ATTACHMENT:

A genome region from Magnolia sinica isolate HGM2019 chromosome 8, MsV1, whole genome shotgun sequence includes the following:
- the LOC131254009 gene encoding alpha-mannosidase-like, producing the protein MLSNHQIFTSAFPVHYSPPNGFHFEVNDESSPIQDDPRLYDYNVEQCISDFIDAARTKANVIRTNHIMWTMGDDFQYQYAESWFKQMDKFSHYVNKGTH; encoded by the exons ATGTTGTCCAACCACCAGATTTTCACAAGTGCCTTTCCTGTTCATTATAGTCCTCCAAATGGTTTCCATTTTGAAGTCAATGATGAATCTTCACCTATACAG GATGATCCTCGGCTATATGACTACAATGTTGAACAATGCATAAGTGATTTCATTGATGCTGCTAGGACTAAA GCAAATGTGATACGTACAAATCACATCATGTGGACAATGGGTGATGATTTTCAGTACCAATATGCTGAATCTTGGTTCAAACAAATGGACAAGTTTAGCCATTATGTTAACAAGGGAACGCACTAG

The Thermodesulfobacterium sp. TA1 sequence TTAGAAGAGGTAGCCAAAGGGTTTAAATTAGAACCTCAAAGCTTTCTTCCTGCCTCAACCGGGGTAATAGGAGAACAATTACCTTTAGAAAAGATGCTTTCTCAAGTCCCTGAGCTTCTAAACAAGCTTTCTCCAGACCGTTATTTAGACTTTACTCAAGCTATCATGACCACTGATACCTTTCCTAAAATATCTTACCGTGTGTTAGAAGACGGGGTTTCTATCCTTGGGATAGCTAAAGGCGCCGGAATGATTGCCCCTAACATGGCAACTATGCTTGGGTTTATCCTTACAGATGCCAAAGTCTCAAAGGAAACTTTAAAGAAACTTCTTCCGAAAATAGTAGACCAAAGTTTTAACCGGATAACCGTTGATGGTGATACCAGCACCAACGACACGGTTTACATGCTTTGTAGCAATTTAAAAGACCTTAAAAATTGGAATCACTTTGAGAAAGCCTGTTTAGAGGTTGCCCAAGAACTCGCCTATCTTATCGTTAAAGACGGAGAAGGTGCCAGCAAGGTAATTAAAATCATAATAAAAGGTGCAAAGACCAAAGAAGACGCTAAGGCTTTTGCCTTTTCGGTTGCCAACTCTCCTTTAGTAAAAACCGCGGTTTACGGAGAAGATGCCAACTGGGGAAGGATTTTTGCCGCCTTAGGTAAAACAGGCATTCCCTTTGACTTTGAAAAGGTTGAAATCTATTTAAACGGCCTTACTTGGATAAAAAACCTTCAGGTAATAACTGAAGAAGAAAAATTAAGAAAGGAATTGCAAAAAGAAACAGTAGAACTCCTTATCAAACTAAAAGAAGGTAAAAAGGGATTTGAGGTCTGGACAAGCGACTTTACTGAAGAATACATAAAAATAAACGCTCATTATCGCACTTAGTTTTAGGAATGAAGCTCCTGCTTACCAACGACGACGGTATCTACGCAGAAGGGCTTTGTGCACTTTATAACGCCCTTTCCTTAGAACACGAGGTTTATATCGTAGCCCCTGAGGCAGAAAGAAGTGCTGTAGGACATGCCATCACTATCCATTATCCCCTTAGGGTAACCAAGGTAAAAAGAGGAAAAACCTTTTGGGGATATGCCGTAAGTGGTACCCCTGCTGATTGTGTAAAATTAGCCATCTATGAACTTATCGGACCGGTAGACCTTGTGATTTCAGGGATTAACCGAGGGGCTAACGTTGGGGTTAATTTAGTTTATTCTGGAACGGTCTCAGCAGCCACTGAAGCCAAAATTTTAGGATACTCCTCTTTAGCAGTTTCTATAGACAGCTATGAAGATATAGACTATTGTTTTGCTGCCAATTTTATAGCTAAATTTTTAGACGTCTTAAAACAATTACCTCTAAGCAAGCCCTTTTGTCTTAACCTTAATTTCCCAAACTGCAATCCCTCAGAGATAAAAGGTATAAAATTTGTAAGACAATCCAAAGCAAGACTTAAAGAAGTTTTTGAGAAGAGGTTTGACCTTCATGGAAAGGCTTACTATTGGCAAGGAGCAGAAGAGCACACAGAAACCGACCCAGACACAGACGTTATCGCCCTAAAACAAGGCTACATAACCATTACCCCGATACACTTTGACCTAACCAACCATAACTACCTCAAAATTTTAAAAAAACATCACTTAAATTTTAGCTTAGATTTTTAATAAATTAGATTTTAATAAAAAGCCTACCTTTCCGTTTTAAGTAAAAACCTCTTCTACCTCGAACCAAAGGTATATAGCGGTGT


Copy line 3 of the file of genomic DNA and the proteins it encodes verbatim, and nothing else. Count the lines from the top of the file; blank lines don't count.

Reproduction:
The Thermodesulfobacterium sp. TA1 sequence TTAGAAGAGGTAGCCAAAGGGTTTAAATTAGAACCTCAAAGCTTTCTTCCTGCCTCAACCGGGGTAATAGGAGAACAATTACCTTTAGAAAAGATGCTTTCTCAAGTCCCTGAGCTTCTAAACAAGCTTTCTCCAGACCGTTATTTAGACTTTACTCAAGCTATCATGACCACTGATACCTTTCCTAAAATATCTTACCGTGTGTTAGAAGACGGGGTTTCTATCCTTGGGATAGCTAAAGGCGCCGGAATGATTGCCCCTAACATGGCAACTATGCTTGGGTTTATCCTTACAGATGCCAAAGTCTCAAAGGAAACTTTAAAGAAACTTCTTCCGAAAATAGTAGACCAAAGTTTTAACCGGATAACCGTTGATGGTGATACCAGCACCAACGACACGGTTTACATGCTTTGTAGCAATTTAAAAGACCTTAAAAATTGGAATCACTTTGAGAAAGCCTGTTTAGAGGTTGCCCAAGAACTCGCCTATCTTATCGTTAAAGACGGAGAAGGTGCCAGCAAGGTAATTAAAATCATAATAAAAGGTGCAAAGACCAAAGAAGACGCTAAGGCTTTTGCCTTTTCGGTTGCCAACTCTCCTTTAGTAAAAACCGCGGTTTACGGAGAAGATGCCAACTGGGGAAGGATTTTTGCCGCCTTAGGTAAAACAGGCATTCCCTTTGACTTTGAAAAGGTTGAAATCTATTTAAACGGCCTTACTTGGATAAAAAACCTTCAGGTAATAACTGAAGAAGAAAAATTAAGAAAGGAATTGCAAAAAGAAACAGTAGAACTCCTTATCAAACTAAAAGAAGGTAAAAAGGGATTTGAGGTCTGGACAAGCGACTTTACTGAAGAATACATAAAAATAAACGCTCATTATCGCACTTAGTTTTAGGAATGAAGCTCCTGCTTACCAACGACGACGGTATCTACGCAGAAGGGCTTTGTGCACTTTATAACGCCCTTTCCTTAGAACACGAGGTTTATATCGTAGCCCCTGAGGCAGAAAGAAGTGCTGTAGGACATGCCATCACTATCCATTATCCCCTTAGGGTAACCAAGGTAAAAAGAGGAAAAACCTTTTGGGGATATGCCGTAAGTGGTACCCCTGCTGATTGTGTAAAATTAGCCATCTATGAACTTATCGGACCGGTAGACCTTGTGATTTCAGGGATTAACCGAGGGGCTAACGTTGGGGTTAATTTAGTTTATTCTGGAACGGTCTCAGCAGCCACTGAAGCCAAAATTTTAGGATACTCCTCTTTAGCAGTTTCTATAGACAGCTATGAAGATATAGACTATTGTTTTGCTGCCAATTTTATAGCTAAATTTTTAGACGTCTTAAAACAATTACCTCTAAGCAAGCCCTTTTGTCTTAACCTTAATTTCCCAAACTGCAATCCCTCAGAGATAAAAGGTATAAAATTTGTAAGACAATCCAAAGCAAGACTTAAAGAAGTTTTTGAGAAGAGGTTTGACCTTCATGGAAAGGCTTACTATTGGCAAGGAGCAGAAGAGCACACAGAAACCGACCCAGACACAGACGTTATCGCCCTAAAACAAGGCTACATAACCATTACCCCGATACACTTTGACCTAACCAACCATAACTACCTCAAAATTTTAAAAAAACATCACTTAAATTTTAGCTTAGATTTTTAATAAATTAGATTTTAATAAAAAGCCTACCTTTCCGTTTTAAGTAAAAACCTCTTCTACCTCGAACCAAAGGTATATAGCGGTGT